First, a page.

%fs:ZX_TLS_UNSAFE_SP_OFFSET. For the x86 kernel, the thread pointer is the
gsbase, meaning access in assembly code looks like
For Aarch64 (ARM64), in C or C++ code,
__builtin_thread_pointer() returns the thread pointer. In user-mode, the thread pointer is in the
TPIDR_EL0 special register and must be fetched into a normal register (with
mrs *reg*, TPIDR_EL0) to access the memory, so it‘s not a single instruction in assembly code. In the kernel, it’s just the same but using the
TPIDR_EL1 special register instead.
Most code, even in assembly, does not need to think about safe-stack issues at all. The calling conventions are not changed. Using the stack for saving registers, finding return addresses, etc. is all the same with or without safe-stack. The main exception is code that is implementing something like a non-local exit or context switch. Such code may need to save or restore the unsafe stack pointer. Both the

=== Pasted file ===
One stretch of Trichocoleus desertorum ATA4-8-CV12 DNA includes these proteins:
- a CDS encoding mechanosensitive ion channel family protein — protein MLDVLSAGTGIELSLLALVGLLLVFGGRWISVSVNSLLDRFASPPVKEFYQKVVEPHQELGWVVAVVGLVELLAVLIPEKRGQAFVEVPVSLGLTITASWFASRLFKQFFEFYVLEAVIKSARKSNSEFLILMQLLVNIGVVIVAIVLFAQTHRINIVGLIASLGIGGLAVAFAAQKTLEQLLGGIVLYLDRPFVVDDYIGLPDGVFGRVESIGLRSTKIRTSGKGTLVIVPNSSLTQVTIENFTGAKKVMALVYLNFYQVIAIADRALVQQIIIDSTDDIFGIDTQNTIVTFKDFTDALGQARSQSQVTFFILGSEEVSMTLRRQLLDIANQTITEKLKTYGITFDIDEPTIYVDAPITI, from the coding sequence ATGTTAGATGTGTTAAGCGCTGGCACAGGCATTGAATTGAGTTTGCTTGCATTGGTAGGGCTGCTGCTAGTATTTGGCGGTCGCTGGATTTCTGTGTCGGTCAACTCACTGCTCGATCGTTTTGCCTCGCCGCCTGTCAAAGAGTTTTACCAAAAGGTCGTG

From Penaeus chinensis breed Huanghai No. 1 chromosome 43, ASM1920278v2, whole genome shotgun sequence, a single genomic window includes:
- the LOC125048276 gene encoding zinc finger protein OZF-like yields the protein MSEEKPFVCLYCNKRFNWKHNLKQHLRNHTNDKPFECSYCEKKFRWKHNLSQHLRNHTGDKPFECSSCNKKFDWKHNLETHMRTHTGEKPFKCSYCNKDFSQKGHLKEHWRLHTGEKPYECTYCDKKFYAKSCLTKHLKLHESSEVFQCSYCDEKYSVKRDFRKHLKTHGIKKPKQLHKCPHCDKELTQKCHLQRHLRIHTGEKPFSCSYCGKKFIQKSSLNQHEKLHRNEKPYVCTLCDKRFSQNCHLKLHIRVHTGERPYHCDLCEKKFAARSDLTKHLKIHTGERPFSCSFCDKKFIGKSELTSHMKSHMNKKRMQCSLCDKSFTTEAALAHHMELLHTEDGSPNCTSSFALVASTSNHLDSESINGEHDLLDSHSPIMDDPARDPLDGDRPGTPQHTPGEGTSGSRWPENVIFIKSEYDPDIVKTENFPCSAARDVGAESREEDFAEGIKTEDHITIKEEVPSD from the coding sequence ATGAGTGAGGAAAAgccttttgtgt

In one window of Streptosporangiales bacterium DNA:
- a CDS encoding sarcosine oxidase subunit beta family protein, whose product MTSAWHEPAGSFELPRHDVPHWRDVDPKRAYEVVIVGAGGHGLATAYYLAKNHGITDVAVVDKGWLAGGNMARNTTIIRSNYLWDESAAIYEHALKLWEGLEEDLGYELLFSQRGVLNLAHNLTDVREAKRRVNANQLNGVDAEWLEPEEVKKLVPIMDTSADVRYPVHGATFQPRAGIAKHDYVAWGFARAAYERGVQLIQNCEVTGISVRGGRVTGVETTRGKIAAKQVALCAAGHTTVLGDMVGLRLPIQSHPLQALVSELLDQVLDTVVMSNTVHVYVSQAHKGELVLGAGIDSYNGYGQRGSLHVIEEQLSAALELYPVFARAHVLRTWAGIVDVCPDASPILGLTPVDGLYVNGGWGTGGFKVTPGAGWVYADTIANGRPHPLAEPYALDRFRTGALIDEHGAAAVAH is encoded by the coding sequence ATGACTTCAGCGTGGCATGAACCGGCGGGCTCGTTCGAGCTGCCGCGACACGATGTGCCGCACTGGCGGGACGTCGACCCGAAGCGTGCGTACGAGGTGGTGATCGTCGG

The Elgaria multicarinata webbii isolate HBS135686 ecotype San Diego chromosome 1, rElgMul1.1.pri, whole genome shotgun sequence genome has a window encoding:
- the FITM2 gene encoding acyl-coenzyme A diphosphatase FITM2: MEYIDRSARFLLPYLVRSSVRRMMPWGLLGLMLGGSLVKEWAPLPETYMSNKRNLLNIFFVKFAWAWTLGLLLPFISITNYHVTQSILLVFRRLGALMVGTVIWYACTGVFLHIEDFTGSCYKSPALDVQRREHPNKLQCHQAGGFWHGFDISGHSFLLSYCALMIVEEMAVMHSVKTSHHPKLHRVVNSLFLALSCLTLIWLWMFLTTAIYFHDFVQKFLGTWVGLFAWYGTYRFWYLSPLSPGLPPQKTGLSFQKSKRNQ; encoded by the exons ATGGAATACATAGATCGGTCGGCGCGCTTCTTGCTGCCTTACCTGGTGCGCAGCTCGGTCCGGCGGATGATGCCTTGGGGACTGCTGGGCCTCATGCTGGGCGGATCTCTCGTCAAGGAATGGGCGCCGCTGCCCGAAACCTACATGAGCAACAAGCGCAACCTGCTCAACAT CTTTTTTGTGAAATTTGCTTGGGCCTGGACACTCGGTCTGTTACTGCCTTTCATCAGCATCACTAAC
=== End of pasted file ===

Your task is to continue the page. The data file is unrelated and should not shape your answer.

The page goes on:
longjmp function and C++
throw already handle this directly, so C or C++ code using those constructs does not need to do anything new.
The context-switch code in the kernel handles switching the unsafe stack pointer. On x86, this is explicit in the code:
%gs points to the
struct x86_percpu, which has a member
arch_context_switch copies this into the
unsafe_sp field of the old thread‘s
struct arch_thread and then copies the new thread’s
kernel_unsafe_sp. On ARM64, this is implicitly done by
set_current_thread, because that changes the
TPIDR_EL1 special register, which points directly into the per-thread
struct thread rather than a per-CPU structure like on x86.
New code implementing some new kind of non-local exit or context switch will need to handle the unsafe stack pointer similarly to how it handles the traditional machine stack pointer register. Any such code should use
#if __has_feature(safe_stack) to test at compile time whether safe-stack is being used in the particular build. That preprocessor construct can be used in C, C++, or assembly (
.S) source files.